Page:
He’s asleep. He’s literally asleep.
When that thought pierced into my mind, my initial reaction was one of astonishment. I was roughly halfway through my Persuasive speech, and five feet in front of me was the head judge, his head peacefully at rest on his chair, completely unconscious of what I was saying. To be fair, it was late at night, I was speaking near the end of the final speech pattern of the day, and the tournament had long-since been behind schedule. No one wanted to be there and everyone wanted to be asleep. But despite all of these factors, it had never occurred to me that anyone would be so bold as to take the initiative.
As my speech was nearing its closure, my initial surprise morphed into what can only be described as intense trepidation as another, even more disturbing thought took precedence over the first: how am I going to shake his hand? This was a tournament in the joyous days before the pandemic, meaning that I was expected to personally thank each of the judges before I could escape. Including the one who was, by this point, most definitely sound asleep. My solution was to feign being under the weather, thank all of the judges simultaneously, and walk away as quickly as possible.
While I avoided disaster that evening, it got me thinking: what is the best way to prevent such an occurrence from happening again? Anyone who has competed in speech and debate for a meaningful amount of time has had that one judge: the one so confused, tired, or downright uninterested that it feels like nothing can win them over. Is it possible to keep them attentive?
This article will answer that question with a resounding yes, but more importantly, it will ask the question “how?” A critical aspect of a successful speech is that it retains the interest of its audience. Without spectator engagement, content is meaningless. It doesn’t matter how pertinent or profound your speech is if the audience is not focused enough to understand it; if the judge’s mind is elsewhere, your content doesn’t matter.
This principle applies universally in forensics. Thus, ensuring that as many of the judge’s brain cells as possible are flowing in your direction is the first step to having any kind of impact on them. Moreover, this is true for every single category; whether you are jauntily rebutting your opponent’s points in a debate round, nailing your tear-wrenching interpretive speech, or meticulously critiquing your limited prep topic, captivating and retaining the judge’s attention remains a prerequisite to success.
Further, preserving attention is particularly important because of the physical and mental constraints of a tournament. For one thing, there will always be those dreaded late-night rounds where nobody wants to be anywhere near the competition room. At those moments, your judges have been active for the entire day, and what little mental power they have managed to preserve is trying its hardest to direct itself away from your speech. Having a speech that keeps those judges entertained is imperative.
(It is both intriguing and frightening to note that the most important rounds occur when everyone is the most tired — that is, at the end of the tournament — so it is no accident that the most engaging speeches generally win over the most pertinent.)
Understanding the importance of judge engagement is one thing, but having an effective strategy to retain it is another. To this end, I have two suggestions.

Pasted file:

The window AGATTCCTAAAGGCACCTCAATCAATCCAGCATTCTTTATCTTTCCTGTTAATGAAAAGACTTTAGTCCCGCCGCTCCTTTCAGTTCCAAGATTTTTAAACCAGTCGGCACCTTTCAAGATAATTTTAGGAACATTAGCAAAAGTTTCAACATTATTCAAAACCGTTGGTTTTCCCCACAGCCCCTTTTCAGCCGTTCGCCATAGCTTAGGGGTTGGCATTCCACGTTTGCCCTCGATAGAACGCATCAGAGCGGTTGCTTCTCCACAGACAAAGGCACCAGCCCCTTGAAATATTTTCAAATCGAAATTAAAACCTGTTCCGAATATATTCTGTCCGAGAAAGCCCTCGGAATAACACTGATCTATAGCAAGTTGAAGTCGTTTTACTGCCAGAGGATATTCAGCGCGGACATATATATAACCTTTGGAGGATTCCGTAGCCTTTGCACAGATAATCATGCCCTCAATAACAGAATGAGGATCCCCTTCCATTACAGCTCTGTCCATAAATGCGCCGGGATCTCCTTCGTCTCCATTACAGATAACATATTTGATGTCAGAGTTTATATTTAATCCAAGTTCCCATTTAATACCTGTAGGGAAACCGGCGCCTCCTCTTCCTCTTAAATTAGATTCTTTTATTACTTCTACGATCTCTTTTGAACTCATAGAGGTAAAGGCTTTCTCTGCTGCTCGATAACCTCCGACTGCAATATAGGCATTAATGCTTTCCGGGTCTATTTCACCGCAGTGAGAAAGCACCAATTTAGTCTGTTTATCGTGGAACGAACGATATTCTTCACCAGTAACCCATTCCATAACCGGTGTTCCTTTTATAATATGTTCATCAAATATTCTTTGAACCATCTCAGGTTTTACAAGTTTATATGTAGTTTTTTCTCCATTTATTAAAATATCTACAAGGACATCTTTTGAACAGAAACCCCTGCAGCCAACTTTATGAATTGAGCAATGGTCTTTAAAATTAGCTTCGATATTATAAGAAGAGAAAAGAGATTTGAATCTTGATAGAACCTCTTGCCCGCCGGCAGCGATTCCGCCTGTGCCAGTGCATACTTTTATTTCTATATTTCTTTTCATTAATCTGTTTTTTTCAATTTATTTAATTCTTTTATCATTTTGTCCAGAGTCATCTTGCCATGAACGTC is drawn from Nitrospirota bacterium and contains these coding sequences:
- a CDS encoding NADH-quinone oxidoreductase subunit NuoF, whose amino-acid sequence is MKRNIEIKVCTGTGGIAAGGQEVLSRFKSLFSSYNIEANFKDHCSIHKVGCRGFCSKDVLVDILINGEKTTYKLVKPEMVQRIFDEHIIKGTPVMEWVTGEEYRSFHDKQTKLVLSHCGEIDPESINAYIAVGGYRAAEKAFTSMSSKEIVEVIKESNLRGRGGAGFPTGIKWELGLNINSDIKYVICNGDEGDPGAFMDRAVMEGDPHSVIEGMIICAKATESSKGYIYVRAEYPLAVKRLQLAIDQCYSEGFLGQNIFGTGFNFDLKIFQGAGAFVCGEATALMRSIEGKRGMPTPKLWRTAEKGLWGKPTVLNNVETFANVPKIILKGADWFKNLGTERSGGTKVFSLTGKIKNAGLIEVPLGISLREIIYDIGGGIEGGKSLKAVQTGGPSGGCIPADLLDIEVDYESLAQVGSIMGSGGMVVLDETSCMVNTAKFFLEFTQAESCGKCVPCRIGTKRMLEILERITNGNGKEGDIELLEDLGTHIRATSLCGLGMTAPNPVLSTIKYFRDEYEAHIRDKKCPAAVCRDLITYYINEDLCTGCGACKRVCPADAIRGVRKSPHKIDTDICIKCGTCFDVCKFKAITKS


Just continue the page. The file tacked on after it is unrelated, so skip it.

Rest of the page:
The first suggestion is to infuse variance within your delivery and your content. One of the primary factors that make speeches seem hollow or unengaging is that they never change. There are two ways to avoid that.
Firstly, mix up your delivery throughout your speech. This involves varying your tone, your speed, and your facial expressions and hand gestures. For platforms, purposefully script out some areas of your speech where you will speak fast and other areas where you will slow down. Further, consider which facial expressions and gesticulations are most appropriate and implement them. You can also practice doing the same for limited prep, which in the long run will instill variance into your natural speaking style. That’s the ultimate goal.
Secondly, change up your material. I have seen a lot of speeches in my time, and almost every single one of them — even the incredibly engaging ones — had at least one or two sections that could have been cut out or revised. Your speech probably has those sections as well. As such, examine your script and switch things up in spots that judges either never react to or haven’t mentioned.
The second suggestion is to ask rhetorical questions. These kinds of questions are a great excuse to expound on something that you just said while making it seem as if it was the audience who requested such exposition. The trick here is to insert a clarifying question immediately after a confusing or complex statement, and then answer your own question. Why does this keep your audience engaged? It does so for two reasons.
Firstly, it is the perfect excuse to mix up your delivery. Questions are the easiest parts of a speech to deliver naturally because we are all experts at asking them — we do it every day with built-in inflection.
Secondly, questions prevent the judge from getting confused. Have you noticed that, while watching a movie or reading a book, when the plot becomes muddled, your attention starts to fade? That’s the same experience judges have when they stop understanding your speech. Asking rhetorical questions fixes that.
Retaining your audience’s attention is a prerequisite to success. These tips are the first step to doing so, even when it is the most difficult. Especially when it is the most difficult. There will always be that one judge who will be uninterested anyways — that’s out of your control. But, with these tips, at least you will keep them awake. Probably.